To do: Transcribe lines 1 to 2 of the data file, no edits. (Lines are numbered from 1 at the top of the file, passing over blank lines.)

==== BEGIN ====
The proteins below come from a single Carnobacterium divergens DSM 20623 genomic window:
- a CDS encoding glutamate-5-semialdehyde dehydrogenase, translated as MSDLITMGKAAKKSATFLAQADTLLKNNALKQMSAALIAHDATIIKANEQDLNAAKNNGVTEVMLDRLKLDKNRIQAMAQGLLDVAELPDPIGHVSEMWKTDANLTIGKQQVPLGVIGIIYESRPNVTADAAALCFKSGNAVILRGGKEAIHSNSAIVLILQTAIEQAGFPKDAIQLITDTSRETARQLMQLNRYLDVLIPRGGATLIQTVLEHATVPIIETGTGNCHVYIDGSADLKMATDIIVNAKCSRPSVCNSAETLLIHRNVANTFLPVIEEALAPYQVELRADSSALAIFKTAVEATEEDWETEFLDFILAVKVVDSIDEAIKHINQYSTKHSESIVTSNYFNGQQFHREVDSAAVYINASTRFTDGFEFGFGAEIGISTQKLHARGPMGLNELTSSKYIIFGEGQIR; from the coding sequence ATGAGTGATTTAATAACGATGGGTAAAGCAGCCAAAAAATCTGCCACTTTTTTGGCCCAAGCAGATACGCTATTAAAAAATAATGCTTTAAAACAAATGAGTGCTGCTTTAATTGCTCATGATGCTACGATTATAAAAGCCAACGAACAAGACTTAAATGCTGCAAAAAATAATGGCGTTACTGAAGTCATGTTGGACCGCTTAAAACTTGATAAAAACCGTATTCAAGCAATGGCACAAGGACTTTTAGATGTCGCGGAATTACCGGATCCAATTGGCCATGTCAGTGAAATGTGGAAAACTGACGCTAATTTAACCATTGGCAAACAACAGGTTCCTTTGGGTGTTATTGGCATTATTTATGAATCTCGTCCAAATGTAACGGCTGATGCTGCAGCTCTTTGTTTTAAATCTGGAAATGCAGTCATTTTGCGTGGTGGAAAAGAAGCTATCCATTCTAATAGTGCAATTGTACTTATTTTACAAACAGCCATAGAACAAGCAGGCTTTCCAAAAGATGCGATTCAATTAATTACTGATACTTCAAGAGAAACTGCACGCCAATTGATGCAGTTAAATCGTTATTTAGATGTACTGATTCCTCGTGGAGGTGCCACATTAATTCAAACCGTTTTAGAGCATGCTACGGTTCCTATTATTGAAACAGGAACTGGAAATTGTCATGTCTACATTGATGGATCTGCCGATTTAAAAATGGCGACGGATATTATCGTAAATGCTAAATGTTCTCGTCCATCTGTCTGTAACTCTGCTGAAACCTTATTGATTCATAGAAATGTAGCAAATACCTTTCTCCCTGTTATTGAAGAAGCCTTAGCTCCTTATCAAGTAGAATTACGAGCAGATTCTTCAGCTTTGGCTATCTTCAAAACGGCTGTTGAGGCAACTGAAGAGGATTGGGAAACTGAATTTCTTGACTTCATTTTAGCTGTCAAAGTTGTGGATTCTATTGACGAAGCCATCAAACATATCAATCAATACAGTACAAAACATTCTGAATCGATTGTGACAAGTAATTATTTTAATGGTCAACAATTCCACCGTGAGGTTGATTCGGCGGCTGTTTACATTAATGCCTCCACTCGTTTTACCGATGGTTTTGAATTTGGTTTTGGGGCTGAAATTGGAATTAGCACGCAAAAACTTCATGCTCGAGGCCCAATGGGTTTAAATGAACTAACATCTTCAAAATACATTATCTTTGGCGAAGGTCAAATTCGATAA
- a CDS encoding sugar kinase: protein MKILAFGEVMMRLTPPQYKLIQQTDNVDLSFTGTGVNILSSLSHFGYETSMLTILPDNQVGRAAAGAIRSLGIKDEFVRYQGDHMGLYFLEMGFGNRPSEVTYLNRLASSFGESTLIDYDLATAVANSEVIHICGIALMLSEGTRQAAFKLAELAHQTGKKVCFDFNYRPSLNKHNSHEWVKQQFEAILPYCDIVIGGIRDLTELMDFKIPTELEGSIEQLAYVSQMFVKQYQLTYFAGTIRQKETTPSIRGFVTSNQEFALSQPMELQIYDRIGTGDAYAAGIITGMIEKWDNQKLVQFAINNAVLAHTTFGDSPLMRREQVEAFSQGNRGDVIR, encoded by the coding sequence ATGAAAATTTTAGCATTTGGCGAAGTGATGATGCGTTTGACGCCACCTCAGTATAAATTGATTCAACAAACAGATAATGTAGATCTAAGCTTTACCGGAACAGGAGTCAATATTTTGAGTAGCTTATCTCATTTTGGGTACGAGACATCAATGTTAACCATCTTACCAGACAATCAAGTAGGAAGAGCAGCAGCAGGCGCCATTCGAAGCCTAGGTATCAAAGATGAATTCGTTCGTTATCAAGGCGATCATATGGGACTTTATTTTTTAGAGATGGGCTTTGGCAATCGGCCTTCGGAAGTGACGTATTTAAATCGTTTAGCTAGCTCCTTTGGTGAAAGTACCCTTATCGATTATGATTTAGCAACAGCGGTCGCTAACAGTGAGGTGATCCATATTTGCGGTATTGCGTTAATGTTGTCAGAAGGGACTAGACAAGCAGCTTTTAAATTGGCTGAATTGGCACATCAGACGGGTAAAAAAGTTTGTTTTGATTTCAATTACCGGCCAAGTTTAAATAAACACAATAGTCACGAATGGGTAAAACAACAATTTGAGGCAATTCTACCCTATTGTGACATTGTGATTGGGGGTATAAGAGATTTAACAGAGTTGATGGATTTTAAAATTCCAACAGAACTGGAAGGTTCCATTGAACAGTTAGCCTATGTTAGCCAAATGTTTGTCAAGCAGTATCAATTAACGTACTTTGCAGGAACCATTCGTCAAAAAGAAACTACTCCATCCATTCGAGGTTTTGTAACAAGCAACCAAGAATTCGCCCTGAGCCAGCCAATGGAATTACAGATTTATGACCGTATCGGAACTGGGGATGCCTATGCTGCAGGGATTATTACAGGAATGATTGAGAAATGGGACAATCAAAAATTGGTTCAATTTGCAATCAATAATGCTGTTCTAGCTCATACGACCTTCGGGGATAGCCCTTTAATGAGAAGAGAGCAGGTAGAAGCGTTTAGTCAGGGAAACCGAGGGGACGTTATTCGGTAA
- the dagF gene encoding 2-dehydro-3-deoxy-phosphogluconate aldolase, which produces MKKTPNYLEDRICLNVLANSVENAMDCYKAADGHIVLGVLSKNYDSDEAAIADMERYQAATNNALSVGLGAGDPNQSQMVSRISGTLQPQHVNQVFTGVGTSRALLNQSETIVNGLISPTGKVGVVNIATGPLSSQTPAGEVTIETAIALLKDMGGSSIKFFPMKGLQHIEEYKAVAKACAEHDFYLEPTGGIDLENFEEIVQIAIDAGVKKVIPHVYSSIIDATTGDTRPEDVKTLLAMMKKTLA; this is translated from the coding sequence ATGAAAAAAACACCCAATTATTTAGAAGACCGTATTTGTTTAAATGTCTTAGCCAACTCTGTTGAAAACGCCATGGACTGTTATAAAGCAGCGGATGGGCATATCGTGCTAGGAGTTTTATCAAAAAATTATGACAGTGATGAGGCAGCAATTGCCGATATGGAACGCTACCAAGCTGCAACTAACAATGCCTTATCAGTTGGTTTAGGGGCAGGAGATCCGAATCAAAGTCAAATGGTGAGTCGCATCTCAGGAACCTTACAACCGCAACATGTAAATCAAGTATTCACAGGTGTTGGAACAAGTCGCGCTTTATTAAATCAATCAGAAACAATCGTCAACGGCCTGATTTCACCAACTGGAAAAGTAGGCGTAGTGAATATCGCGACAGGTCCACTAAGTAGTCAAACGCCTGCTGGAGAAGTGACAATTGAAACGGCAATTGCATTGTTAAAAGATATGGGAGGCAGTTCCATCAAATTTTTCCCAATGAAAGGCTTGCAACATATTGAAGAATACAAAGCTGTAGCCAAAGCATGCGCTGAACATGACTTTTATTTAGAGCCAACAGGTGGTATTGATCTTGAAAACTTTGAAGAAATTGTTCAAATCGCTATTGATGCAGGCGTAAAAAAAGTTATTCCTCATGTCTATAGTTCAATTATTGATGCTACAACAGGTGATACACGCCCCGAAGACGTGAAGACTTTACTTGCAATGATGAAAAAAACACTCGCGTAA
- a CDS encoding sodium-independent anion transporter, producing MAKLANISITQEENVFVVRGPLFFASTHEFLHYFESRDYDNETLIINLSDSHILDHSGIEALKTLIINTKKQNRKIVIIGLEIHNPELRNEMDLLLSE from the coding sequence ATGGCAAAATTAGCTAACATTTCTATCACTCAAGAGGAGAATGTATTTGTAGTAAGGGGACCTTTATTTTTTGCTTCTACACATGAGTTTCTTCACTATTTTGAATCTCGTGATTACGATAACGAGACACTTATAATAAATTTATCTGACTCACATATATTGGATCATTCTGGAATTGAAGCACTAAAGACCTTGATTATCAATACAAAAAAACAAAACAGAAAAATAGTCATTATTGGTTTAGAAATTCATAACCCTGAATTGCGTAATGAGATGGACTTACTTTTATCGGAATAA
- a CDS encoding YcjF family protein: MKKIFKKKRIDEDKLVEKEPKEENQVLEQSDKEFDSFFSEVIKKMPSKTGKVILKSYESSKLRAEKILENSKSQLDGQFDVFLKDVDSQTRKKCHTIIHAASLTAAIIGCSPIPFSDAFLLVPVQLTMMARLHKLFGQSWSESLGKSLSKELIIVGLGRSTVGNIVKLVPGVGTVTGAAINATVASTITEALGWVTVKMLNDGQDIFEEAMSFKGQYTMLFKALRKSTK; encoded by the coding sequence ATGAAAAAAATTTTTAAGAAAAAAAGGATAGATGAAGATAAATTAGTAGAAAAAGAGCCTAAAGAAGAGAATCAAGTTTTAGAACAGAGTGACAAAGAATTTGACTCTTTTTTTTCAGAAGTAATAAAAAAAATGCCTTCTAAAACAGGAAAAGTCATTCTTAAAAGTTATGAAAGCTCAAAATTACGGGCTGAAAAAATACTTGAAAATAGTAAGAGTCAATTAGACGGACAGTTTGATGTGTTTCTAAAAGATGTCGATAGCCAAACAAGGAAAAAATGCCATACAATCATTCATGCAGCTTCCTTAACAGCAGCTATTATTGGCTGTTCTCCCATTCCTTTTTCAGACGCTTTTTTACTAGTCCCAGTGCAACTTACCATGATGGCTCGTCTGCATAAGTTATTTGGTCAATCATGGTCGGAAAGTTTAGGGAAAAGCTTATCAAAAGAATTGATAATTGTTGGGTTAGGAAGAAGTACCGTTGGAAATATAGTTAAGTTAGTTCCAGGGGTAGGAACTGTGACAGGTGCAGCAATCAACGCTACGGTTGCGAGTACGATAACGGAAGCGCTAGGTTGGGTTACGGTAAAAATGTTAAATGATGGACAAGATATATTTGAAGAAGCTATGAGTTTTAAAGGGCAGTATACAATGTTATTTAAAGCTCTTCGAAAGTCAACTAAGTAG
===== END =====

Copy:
The proteins below come from a single Carnobacterium divergens DSM 20623 genomic window:
- a CDS encoding glutamate-5-semialdehyde dehydrogenase, translated as MSDLITMGKAAKKSATFLAQADTLLKNNALKQMSAALIAHDATIIKANEQDLNAAKNNGVTEVMLDRLKLDKNRIQAMAQGLLDVAELPDPIGHVSEMWKTDANLTIGKQQVPLGVIGIIYESRPNVTADAAALCFKSGNAVILRGGKEAIHSNSAIVLILQTAIEQAGFPKDAIQLITDTSRETARQLMQLNRYLDVLIPRGGATLIQTVLEHATVPIIETGTGNCHVYIDGSADLKMATDIIVNAKCSRPSVCNSAETLLIHRNVANTFLPVIEEALAPYQVELRADSSALAIFKTAVEATEEDWETEFLDFILAVKVVDSIDEAIKHINQYSTKHSESIVTSNYFNGQQFHREVDSAAVYINASTRFTDGFEFGFGAEIGISTQKLHARGPMGLNELTSSKYIIFGEGQIR; from the coding sequence ATGAGTGATTTAATAACGATGGGTAAAGCAGCCAAAAAATCTGCCACTTTTTTGGCCCAAGCAGATACGCTATTAAAAAATAATGCTTTAAAACAAATGAGTGCTGCTTTAATTGCTCATGATGCTACGATTATAAAAGCCAACGAACAAGACTTAAATGCTGCAAAAAATAATGGCGTTACTGAAGTCATGTTGGACCGCTTAAAACTTGATAAAAACCGTATTCAAGCAATGGCACAAGGACTTTTAGATGTCGCGGAATTACCGGATCCAATTGGCCATGTCAGTGAAATGTGGAAAACTGACGCTAATTTAACCATTGGCAAACAACAGGTTCCTTTGGGTGTTATTGGCATTATTTATGAATCTCGTCCAAATGTAACGGCTGATGCTGCAGCTCTTTGTTTTAAATCTGGAAATGCAGTCATTTTGCGTGGTGGAAAAGAAGCTATCCATTCTAATAGTGCAATTGTACTTATTTTACAAACAGCCATAGAACAAGCAGGCTTTCCAAAAGATGCGATTCAATTAATTACTGATACTTCAAGAGAAACTGCACGCCAATTGATGCAGTTAAATCGTTATTTAGATGTACTGATTCCTCGTGGAGGTGCCACATTAATTCAAACCGTTTTAGAGCATGCTACGGTTCCTATTATTGAAACAGGAACTGGAAATTGTCATGTCTACATTGATGGATCTGCCGATTTAAAAATGGCGACGGATATTATCGTAAATGCTAAATGTTCTCGTCCATCTGTCTGTAACTCTGCTGAAACCTTATTGATTCATAGAAATGTAGCAAATACCTTTCTCCCTGTTATTGAAGAAGCCTTAGCTCCTTATCAAGTAGAATTACGAGCAGATTCTTCAGCTTTGGCTATCTTCAAAACGGCTGTTGAGGCAACTGAAGAGGATTGGGAAACTGAATTTCTTGACTTCATTTTAGCTGTCAAAGTTGTGGATTCTATTGACGAAGCCATCAAACATATCAATCAATACAGTACAAAACATTCTGAATCGATTGTGACAAGTAATTATTTTAATGGTCAACAATTCCACCGTGAGGTTGATTCGGCGGCTGTTTACATTAATGCCTCCACTCGTTTTACCGATGGTTTTGAATTTGGTTTTGGGGCTGAAATTGGAATTAGCACGCAAAAACTTCATGCTCGAGGCCCAATGGGTTTAAATGAACTAACATCTTCAAAATACATTATCTTTGGCGAAGGTCAAATTCGATAA